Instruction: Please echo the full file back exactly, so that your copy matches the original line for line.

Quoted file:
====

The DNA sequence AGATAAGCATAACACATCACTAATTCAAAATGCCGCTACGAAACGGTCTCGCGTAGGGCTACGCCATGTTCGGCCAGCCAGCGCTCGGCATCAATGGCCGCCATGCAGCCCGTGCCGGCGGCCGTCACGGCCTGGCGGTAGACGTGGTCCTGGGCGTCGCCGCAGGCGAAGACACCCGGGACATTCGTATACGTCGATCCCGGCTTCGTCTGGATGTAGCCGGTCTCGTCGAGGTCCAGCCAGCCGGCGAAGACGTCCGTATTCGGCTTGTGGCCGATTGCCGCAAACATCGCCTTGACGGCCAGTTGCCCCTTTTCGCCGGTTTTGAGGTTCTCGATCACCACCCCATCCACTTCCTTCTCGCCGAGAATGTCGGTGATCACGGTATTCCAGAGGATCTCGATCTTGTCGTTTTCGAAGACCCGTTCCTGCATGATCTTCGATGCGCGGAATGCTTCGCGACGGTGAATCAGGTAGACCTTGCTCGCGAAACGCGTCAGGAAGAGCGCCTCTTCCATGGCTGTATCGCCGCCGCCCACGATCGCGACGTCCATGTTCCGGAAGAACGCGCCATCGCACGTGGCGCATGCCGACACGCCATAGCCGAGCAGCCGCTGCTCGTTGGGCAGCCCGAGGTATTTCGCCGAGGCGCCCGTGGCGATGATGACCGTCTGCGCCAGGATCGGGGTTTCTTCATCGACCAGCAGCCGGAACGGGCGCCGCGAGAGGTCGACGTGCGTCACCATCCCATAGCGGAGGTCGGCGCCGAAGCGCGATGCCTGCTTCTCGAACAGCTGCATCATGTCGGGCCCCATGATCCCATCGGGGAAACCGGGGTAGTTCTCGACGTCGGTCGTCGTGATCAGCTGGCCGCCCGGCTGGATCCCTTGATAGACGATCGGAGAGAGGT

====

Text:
The DNA sequence AGATAAGCATAACACATCACTAATTCAAAATGCCGCTACGAAACGGTCTCGCGTAGGGCTACGCCATGTTCGGCCAGCCAGCGCTCGGCATCAATGGCCGCCATGCAGCCCGTGCCGGCGGCCGTCACGGCCTGGCGGTAGACGTGGTCCTGGGCGTCGCCGCAGGCGAAGACACCCGGGACATTCGTATACGTCGATCCCGGCTTCGTCTGGATGTAGCCGGTCTCGTCGAGGTCCAGCCAGCCGGCGAAGACGTCCGTATTCGGCTTGTGGCCGATTGCCGCAAACATCGCCTTGACGGCCAGTTGCCCCTTTTCGCCGGTTTTGAGGTTCTCGATCACCACCCCATCCACTTCCTTCTCGCCGAGAATGTCGGTGATCACGGTATTCCAGAGGATCTCGATCTTGTCGTTTTCGAAGACCCGTTCCTGCATGATCTTCGATGCGCGGAATGCTTCGCGACGGTGAATCAGGTAGACCTTGCTCGCGAAACGCGTCAGGAAGAGCGCCTCTTCCATGGCTGTATCGCCGCCGCCCACGATCGCGACGTCCATGTTCCGGAAGAACGCGCCATCGCACGTGGCGCATGCCGACACGCCATAGCCGAGCAGCCGCTGCTCGTTGGGCAGCCCGAGGTATTTCGCCGAGGCGCCCGTGGCGATGATGACCGTCTGCGCCAGGATCGGGGTTTCTTCATCGACCAGCAGCCGGAACGGGCGCCGCGAGAGGTCGACGTGCGTCACCATCCCATAGCGGAGGTCGGCGCCGAAGCGCGATGCCTGCTTCTCGAACAGCTGCATCATGTCGGGCCCCATGATCCCATCGGGGAAACCGGGGTAGTTCTCGACGTCGGTCGTCGTGATCAGCTGGCCGCCCGGCTGGATCCCTTGATAGACGATCGGAGAGAGGT